IanStewart wrote:
It can't be true that F happens every time G happens, because G happens 60% of the time. If F happened every time G did, then F would also happen (at least) 60% of the time. But we know F only happens 25% of the time.
It is possible, though, that G happens every time F happens (and G also happens sometimes when F does not). In the real world, F and G might be events like (in some location) :
G = the probability there are clouds on any given day
F = the probability it rains on any given day
Every time F happens, G also happens, but not the reverse.
If you have two dependent events F and G, and F is less likely than G to happen, then the maximum possible probability both F and G happen will equal the probability F alone happens (because G could happen every time F does).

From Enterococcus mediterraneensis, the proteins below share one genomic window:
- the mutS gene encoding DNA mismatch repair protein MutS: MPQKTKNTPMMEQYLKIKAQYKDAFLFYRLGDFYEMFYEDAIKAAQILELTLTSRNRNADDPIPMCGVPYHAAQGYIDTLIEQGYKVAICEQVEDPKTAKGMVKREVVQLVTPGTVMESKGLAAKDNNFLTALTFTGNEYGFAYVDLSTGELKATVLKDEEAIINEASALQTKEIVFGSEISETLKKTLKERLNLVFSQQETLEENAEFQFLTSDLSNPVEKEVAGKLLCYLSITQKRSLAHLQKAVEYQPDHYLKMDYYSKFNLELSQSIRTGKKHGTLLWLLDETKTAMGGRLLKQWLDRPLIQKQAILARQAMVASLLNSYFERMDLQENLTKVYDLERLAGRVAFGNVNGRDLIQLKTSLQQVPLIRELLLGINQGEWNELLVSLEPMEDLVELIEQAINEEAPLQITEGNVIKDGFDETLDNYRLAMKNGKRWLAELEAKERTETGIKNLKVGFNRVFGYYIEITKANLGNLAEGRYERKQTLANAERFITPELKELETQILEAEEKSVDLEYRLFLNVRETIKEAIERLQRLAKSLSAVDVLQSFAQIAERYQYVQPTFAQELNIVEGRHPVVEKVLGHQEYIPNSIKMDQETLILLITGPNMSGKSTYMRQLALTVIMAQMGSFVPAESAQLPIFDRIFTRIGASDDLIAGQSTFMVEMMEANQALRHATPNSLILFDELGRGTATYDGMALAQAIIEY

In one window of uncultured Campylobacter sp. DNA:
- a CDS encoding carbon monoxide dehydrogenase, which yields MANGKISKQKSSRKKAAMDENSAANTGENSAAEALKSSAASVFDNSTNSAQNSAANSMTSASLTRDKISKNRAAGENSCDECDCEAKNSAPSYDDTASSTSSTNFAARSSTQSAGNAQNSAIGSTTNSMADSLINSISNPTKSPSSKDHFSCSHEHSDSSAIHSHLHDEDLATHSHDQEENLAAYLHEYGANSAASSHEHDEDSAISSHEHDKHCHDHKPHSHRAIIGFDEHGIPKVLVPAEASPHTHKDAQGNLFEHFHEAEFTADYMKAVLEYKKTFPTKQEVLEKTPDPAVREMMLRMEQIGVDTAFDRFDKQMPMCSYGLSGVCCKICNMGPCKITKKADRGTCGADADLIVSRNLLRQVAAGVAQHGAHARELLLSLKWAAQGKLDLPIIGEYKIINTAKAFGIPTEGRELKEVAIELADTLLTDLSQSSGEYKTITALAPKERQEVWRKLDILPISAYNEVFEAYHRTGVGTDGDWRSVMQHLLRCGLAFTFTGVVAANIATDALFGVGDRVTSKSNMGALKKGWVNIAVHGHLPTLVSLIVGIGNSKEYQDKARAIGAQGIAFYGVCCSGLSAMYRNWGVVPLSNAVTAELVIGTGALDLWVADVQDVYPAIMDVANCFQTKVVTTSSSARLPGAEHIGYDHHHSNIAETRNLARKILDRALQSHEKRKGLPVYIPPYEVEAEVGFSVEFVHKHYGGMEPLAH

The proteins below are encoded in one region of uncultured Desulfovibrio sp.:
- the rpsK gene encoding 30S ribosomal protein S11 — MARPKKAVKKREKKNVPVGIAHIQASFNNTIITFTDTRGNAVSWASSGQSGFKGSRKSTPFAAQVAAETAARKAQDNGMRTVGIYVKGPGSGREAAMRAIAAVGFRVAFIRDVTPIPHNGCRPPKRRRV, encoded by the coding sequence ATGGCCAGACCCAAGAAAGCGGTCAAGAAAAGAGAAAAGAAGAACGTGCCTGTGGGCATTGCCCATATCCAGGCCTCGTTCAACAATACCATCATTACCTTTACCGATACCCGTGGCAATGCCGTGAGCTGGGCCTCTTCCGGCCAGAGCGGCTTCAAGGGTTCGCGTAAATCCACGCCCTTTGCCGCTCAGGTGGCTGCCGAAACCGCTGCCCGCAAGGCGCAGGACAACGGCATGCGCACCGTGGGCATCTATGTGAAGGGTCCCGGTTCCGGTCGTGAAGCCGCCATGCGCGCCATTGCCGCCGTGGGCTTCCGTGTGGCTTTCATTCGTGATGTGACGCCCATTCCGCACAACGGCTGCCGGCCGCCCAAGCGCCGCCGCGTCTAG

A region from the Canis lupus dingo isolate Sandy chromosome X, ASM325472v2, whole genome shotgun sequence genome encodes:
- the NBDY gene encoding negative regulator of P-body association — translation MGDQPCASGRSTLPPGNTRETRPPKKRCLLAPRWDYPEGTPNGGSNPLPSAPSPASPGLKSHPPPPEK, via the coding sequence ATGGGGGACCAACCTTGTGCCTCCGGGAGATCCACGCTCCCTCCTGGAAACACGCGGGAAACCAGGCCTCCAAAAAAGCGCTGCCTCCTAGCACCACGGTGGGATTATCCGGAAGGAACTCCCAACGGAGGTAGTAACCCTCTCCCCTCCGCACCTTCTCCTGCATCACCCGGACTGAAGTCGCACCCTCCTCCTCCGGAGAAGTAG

Thank you for the detailed explanation
IanStewart sir.
Thus, the question basically translates to the minimum and maximum value of P(F AND G).
Minimum value will occur when F and G are mutually exclusive. => P(F AND G) = 0
Maximum value will be P(F) = 1/4 (as explained above by Ian sir).
Any value in the range of 0 to 1/4 (both inclusive) could be a possible value of P(F AND G).
Only 1/5 and 1/4 satisfy the range.
Ans: C